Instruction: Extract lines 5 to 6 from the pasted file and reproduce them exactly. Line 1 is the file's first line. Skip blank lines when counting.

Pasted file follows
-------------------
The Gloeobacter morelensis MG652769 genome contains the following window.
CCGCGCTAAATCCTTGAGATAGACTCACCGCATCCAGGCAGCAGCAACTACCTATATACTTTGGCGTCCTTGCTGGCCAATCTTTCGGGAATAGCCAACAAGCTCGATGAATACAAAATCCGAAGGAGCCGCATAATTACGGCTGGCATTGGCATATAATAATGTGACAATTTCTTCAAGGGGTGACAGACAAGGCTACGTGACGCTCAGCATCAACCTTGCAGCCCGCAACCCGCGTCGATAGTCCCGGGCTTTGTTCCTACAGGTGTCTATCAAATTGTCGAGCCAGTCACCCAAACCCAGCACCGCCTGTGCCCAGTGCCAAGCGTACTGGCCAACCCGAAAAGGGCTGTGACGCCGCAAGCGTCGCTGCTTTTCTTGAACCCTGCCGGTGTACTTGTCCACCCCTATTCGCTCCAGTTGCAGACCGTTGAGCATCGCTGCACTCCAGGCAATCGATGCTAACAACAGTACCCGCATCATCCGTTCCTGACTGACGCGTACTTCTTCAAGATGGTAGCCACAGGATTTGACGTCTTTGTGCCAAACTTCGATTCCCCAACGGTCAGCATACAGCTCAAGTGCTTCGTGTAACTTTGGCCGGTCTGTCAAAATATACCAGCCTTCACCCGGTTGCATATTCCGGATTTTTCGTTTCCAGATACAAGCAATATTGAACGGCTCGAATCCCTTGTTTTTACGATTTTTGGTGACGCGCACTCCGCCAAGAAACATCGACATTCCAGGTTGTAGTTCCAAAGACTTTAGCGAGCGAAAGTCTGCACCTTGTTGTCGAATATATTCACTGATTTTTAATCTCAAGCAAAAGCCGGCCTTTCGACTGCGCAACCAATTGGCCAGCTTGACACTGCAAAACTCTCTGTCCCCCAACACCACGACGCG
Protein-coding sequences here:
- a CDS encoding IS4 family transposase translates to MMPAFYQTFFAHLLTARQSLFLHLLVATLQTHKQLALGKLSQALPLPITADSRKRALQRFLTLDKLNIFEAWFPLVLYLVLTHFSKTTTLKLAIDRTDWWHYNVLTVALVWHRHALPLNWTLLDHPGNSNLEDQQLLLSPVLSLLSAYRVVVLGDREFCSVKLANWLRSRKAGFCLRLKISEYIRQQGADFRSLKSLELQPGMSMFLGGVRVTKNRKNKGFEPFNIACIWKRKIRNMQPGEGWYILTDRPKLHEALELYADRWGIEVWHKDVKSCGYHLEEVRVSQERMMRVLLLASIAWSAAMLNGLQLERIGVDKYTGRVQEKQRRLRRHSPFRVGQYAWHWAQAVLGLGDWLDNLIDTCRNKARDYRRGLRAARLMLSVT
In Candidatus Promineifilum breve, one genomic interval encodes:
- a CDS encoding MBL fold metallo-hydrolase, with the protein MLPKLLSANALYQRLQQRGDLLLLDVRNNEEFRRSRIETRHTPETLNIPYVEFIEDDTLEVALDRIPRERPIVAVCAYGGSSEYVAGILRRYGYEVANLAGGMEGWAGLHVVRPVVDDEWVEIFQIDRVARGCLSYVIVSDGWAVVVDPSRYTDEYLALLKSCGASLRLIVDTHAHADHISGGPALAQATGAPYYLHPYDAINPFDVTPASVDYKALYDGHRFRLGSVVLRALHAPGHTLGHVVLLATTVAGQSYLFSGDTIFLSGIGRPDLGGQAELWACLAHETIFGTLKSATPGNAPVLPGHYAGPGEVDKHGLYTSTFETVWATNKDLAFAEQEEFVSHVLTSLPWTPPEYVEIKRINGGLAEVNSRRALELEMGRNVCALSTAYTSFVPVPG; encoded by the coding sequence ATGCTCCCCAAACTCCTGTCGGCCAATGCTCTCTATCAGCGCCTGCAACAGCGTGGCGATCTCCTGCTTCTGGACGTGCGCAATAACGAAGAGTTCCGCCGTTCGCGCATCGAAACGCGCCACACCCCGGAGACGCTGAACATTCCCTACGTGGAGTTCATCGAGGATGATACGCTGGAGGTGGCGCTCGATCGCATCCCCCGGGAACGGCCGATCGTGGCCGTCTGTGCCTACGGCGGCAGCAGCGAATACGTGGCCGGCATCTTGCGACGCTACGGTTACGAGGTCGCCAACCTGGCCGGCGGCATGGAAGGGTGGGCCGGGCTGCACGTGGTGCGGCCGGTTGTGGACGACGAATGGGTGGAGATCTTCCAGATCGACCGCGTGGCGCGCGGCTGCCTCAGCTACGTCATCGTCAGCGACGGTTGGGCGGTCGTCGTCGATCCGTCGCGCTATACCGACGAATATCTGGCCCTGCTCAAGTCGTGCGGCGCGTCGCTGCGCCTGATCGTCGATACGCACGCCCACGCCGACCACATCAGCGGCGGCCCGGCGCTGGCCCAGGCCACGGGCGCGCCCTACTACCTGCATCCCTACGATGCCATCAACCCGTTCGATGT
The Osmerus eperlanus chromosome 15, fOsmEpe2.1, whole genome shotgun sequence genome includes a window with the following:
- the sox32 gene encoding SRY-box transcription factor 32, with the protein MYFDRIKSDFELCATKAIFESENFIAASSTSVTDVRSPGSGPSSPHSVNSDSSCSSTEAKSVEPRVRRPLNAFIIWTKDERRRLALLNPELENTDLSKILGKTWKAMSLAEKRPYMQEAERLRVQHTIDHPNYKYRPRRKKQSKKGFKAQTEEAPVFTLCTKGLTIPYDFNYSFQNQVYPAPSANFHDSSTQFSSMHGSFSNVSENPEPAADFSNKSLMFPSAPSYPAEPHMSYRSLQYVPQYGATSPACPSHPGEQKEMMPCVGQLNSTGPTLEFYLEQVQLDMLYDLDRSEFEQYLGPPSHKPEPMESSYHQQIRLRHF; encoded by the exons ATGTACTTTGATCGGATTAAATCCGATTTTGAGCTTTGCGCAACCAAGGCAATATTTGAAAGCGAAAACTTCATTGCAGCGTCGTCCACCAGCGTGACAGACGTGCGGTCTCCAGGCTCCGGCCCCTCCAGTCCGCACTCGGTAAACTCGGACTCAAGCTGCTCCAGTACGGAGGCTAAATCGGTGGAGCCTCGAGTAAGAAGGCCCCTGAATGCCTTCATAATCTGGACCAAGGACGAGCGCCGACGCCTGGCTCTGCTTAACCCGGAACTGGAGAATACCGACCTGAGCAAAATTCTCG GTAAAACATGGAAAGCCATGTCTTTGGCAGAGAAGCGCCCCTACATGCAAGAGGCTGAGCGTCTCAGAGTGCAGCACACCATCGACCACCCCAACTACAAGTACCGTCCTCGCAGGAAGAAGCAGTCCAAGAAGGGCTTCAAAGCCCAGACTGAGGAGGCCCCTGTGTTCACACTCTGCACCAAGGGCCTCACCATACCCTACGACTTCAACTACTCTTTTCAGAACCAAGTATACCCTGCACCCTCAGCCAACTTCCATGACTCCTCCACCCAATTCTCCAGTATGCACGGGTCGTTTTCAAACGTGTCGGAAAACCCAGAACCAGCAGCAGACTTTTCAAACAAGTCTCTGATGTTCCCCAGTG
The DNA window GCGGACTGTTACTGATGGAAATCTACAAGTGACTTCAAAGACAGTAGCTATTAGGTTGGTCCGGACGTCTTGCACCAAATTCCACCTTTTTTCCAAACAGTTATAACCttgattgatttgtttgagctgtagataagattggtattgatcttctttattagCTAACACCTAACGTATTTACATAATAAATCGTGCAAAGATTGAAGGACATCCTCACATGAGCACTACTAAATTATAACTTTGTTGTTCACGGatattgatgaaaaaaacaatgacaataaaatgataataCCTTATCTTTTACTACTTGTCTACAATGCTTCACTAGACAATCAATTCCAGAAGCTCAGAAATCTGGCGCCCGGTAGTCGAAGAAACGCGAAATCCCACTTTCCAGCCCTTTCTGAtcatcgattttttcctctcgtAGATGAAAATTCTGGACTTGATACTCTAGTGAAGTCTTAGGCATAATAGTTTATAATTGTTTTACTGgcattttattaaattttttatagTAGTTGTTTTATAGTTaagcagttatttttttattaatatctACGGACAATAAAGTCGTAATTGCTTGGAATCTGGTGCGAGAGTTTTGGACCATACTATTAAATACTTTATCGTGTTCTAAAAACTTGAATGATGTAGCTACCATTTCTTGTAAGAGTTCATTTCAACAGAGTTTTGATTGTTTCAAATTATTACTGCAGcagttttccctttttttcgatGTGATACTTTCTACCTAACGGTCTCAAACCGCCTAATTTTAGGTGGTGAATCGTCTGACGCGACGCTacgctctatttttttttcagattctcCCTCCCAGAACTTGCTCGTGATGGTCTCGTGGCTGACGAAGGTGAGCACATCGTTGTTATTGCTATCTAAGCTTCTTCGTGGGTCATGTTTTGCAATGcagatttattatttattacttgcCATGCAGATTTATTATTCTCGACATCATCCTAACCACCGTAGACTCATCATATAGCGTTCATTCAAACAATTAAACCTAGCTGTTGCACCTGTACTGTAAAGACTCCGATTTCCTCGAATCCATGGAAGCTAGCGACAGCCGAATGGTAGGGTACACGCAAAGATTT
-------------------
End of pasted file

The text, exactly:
In Candidatus Promineifilum breve, one genomic interval encodes:
- a CDS encoding MBL fold metallo-hydrolase, with the protein MLPKLLSANALYQRLQQRGDLLLLDVRNNEEFRRSRIETRHTPETLNIPYVEFIEDDTLEVALDRIPRERPIVAVCAYGGSSEYVAGILRRYGYEVANLAGGMEGWAGLHVVRPVVDDEWVEIFQIDRVARGCLSYVIVSDGWAVVVDPSRYTDEYLALLKSCGASLRLIVDTHAHADHISGGPALAQATGAPYYLHPYDAINPFDVTPASVDYKALYDGHRFRLGSVVLRALHAPGHTLGHVVLLATTVAGQSYLFSGDTIFLSGIGRPDLGGQAELWACLAHETIFGTLKSATPGNAPVLPGHYAGPGEVDKHGLYTSTFETVWATNKDLAFAEQEEFVSHVLTSLPWTPPEYVEIKRINGGLAEVNSRRALELEMGRNVCALSTAYTSFVPVPG; encoded by the coding sequence ATGCTCCCCAAACTCCTGTCGGCCAATGCTCTCTATCAGCGCCTGCAACAGCGTGGCGATCTCCTGCTTCTGGACGTGCGCAATAACGAAGAGTTCCGCCGTTCGCGCATCGAAACGCGCCACACCCCGGAGACGCTGAACATTCCCTACGTGGAGTTCATCGAGGATGATACGCTGGAGGTGGCGCTCGATCGCATCCCCCGGGAACGGCCGATCGTGGCCGTCTGTGCCTACGGCGGCAGCAGCGAATACGTGGCCGGCATCTTGCGACGCTACGGTTACGAGGTCGCCAACCTGGCCGGCGGCATGGAAGGGTGGGCCGGGCTGCACGTGGTGCGGCCGGTTGTGGACGACGAATGGGTGGAGATCTTCCAGATCGACCGCGTGGCGCGCGGCTGCCTCAGCTACGTCATCGTCAGCGACGGTTGGGCGGTCGTCGTCGATCCGTCGCGCTATACCGACGAATATCTGGCCCTGCTCAAGTCGTGCGGCGCGTCGCTGCGCCTGATCGTCGATACGCACGCCCACGCCGACCACATCAGCGGCGGCCCGGCGCTGGCCCAGGCCACGGGCGCGCCCTACTACCTGCATCCCTACGATGCCATCAACCCGTTCGATGT